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Hosea’s Swamp Conservation Area Walk Recap

On February 7th, Kris Ramsay, Orleans Conservation Trust (OCT) Administrator, led an educational walk along the edges of Hosea’s Swamp, a very unique Atlantic White Cedar (chamaecyparis thyoides) woodland. This parcel was donated to OCT in 1993 by Rachia Heyelman, and is surrounded by more than 60 acres of preserved Town of Orleans Water District land.

Before diving into the ecology of the bog, Kris briefly mentioned that it is believed by some that this swamp land was once owned by Micah Rafe, the Cape’s last surviving full-blooded Indian, and named after his wife Hosea Ralph (Rafe), the great-great granddaughter of Sagamore Mattaquason. It is also reported that Native Americans originally thought that Hosea’s Swamp was formed when a whale swam under the crust of the earth, blew water out of its spout, thus forming the kettle hole and the water within it. To read more about the Native American heritage in South Orleans click HERE.

As the group entered the bog, Kris explained that Atlantic White Cedars (AWC) are geographically restricted to freshwater wetlands in a narrow band along the east coast of the United States, ranging from Mississippi to Maine. AWC’s grow at elevations ranging from sea level to 1,500 feet, and can occur shoreward of lakes, river or stream channels, abutting estuaries, on river flood plains, or even in an isolated basin. Hosea’s Swamp’s elevation is very close to sea level and the swamp itself is best described as a kettle hole.

As today’s hikers observed, the AWC’s grow primarily on highly acidic organic soils, best described as “peat”, which is usually saturated by water for long periods of the growing season. Another hiker noted that the AWC’s in Hosea’s Swamp were growing on “hummocks”, slightly elevated above and surrounded by hollows where the water levels have historically risen up to four feet deep. Kris explained that since there is no inlet or outlet in this “kettle hole”, the AWC’s have adapted over time to water levels that fluctuate throughout the year.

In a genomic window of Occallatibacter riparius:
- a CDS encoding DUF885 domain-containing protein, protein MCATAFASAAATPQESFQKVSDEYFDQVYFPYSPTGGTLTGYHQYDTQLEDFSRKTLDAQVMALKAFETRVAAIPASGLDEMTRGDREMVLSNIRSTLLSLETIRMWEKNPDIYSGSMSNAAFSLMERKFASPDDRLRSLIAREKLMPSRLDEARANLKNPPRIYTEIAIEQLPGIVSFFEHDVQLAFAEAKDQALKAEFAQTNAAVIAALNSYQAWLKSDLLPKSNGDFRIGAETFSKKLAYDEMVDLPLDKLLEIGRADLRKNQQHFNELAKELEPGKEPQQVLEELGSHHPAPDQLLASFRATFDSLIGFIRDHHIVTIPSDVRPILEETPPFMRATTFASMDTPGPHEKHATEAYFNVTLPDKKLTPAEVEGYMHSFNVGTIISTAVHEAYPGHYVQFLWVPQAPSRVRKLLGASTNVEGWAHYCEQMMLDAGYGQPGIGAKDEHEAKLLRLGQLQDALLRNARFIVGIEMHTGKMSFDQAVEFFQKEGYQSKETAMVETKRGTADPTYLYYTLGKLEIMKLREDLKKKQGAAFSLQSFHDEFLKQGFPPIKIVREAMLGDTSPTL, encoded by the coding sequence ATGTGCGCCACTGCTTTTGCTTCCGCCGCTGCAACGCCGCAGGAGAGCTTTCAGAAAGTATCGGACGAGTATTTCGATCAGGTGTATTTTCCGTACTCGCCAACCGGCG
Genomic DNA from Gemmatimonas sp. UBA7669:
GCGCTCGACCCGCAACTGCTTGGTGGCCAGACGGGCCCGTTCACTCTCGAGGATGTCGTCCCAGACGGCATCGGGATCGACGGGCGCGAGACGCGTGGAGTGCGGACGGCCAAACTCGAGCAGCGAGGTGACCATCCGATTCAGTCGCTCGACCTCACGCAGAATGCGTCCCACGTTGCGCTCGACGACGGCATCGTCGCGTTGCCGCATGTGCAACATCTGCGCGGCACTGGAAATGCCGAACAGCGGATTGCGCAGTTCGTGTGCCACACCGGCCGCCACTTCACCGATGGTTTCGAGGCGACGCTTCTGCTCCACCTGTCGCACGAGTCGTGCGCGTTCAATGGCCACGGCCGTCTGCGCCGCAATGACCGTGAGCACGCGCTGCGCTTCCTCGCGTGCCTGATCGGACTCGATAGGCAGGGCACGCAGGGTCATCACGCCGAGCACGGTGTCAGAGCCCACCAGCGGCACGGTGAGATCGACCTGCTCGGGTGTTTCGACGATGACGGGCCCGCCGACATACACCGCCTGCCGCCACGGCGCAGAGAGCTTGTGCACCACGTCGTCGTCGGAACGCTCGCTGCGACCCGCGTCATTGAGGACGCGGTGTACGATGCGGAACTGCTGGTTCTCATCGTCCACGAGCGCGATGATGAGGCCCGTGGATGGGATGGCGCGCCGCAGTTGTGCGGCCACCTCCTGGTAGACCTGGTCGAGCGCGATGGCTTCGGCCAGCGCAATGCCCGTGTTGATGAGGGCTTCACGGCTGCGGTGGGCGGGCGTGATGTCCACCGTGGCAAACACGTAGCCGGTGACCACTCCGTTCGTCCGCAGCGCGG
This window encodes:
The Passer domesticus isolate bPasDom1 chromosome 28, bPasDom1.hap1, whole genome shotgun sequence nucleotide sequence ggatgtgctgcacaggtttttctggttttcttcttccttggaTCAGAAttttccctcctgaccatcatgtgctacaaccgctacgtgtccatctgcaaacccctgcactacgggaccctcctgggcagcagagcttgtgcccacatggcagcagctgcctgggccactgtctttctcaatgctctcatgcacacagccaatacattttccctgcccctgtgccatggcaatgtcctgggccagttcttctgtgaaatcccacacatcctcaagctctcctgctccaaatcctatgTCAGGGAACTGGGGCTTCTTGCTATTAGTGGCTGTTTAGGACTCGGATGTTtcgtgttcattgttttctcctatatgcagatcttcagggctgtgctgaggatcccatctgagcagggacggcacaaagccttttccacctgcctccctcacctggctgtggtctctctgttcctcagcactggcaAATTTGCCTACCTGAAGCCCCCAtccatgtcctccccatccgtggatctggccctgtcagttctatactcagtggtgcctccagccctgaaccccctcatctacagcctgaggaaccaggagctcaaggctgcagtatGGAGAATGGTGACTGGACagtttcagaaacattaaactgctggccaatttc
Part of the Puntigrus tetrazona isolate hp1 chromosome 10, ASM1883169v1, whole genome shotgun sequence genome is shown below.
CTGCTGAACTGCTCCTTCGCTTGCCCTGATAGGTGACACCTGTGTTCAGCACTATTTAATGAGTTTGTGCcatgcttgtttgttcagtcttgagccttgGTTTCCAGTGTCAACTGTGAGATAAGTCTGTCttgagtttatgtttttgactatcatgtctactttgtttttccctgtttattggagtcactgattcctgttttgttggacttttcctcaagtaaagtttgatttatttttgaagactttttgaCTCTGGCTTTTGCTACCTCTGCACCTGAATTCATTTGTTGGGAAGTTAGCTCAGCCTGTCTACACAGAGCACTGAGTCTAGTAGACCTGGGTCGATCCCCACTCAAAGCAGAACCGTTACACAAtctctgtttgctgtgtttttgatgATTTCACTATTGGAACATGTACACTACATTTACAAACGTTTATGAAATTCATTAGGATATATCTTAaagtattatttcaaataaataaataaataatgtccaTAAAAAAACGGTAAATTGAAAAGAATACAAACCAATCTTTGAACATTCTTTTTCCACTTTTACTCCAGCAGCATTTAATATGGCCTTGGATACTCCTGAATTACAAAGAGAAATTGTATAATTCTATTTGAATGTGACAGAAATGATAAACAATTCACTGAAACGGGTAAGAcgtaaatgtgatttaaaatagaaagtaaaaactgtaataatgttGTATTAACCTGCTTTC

One hiker asked how old the AWC trees within the swamp aree? Since AWC’s grow extremely slowly, it is very difficult to age a tree simply by observing the size when compared to similar upland trees. Kris noted that investigations have discovered 200 year old trees being no more than eight inches in height.

During the walk hikers also got to see a variety of native plants within the shrub layer, including sweet-pepper bush, high-bush blue berry, swamp azalea, and sheep laurel. A few plants in the herbaceous layer included a variety of sedges, round-leaved sundew, cinnamon fern, and royal fern, to go along with the continuous carpet of sphagnum mosses.

One species unique to AWC swamps is the Hessel’s Hairstreak (Mitoura hesseli) butterfly, which feeds exclusively on the nectar from the AWC’s. This rare, emerald-green butterfly (only documented in one N.H. swamp to date) often feeds high in the cedar canopy and is difficult to detect. We’re keeping our eyes open though!

Rounding out the walk hikers trekked along the upland portions of the woodlands to get a better understanding of the topography surrounding the swamp, and noticed how everything flowed in the direction of the bog. It was easy to see how important it is to preserve, and continue to preserve, the land surrounding these unique and threated habitats. If not preserved, pollutants and other unnatural materials will deposit into the wetland, degrading the water quality and threatening the existence of the bog itself.

This bog is one of Orleans’s best kept secrets, so if you want to find it, you will have to join us next time!

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